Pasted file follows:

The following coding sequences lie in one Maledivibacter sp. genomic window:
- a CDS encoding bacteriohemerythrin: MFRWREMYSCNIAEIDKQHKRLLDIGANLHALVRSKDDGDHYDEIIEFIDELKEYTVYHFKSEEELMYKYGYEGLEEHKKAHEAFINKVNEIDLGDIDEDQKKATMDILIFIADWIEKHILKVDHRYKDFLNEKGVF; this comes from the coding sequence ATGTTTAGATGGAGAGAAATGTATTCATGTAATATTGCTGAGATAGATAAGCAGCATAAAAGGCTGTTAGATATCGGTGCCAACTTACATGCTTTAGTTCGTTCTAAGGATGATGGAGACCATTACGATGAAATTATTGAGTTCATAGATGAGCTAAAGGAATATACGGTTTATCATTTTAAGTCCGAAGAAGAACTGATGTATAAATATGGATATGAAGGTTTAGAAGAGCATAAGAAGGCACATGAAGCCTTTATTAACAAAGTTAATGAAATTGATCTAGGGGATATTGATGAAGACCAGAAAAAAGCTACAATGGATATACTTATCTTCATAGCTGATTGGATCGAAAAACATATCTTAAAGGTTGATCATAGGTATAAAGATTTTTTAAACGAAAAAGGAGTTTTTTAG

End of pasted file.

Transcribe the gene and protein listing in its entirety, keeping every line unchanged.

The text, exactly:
The following coding sequences lie in one Maledivibacter sp. genomic window:
- a CDS encoding bacteriohemerythrin: MFRWREMYSCNIAEIDKQHKRLLDIGANLHALVRSKDDGDHYDEIIEFIDELKEYTVYHFKSEEELMYKYGYEGLEEHKKAHEAFINKVNEIDLGDIDEDQKKATMDILIFIADWIEKHILKVDHRYKDFLNEKGVF; this comes from the coding sequence ATGTTTAGATGGAGAGAAATGTATTCATGTAATATTGCTGAGATAGATAAGCAGCATAAAAGGCTGTTAGATATCGGTGCCAACTTACATGCTTTAGTTCGTTCTAAGGATGATGGAGACCATTACGATGAAATTATTGAGTTCATAGATGAGCTAAAGGAATATACGGTTTATCATTTTAAGTCCGAAGAAGAACTGATGTATAAATATGGATATGAAGGTTTAGAAGAGCATAAGAAGGCACATGAAGCCTTTATTAACAAAGTTAATGAAATTGATCTAGGGGATATTGATGAAGACCAGAAAAAAGCTACAATGGATATACTTATCTTCATAGCTGATTGGATCGAAAAACATATCTTAAAGGTTGATCATAGGTATAAAGATTTTTTAAACGAAAAAGGAGTTTTTTAG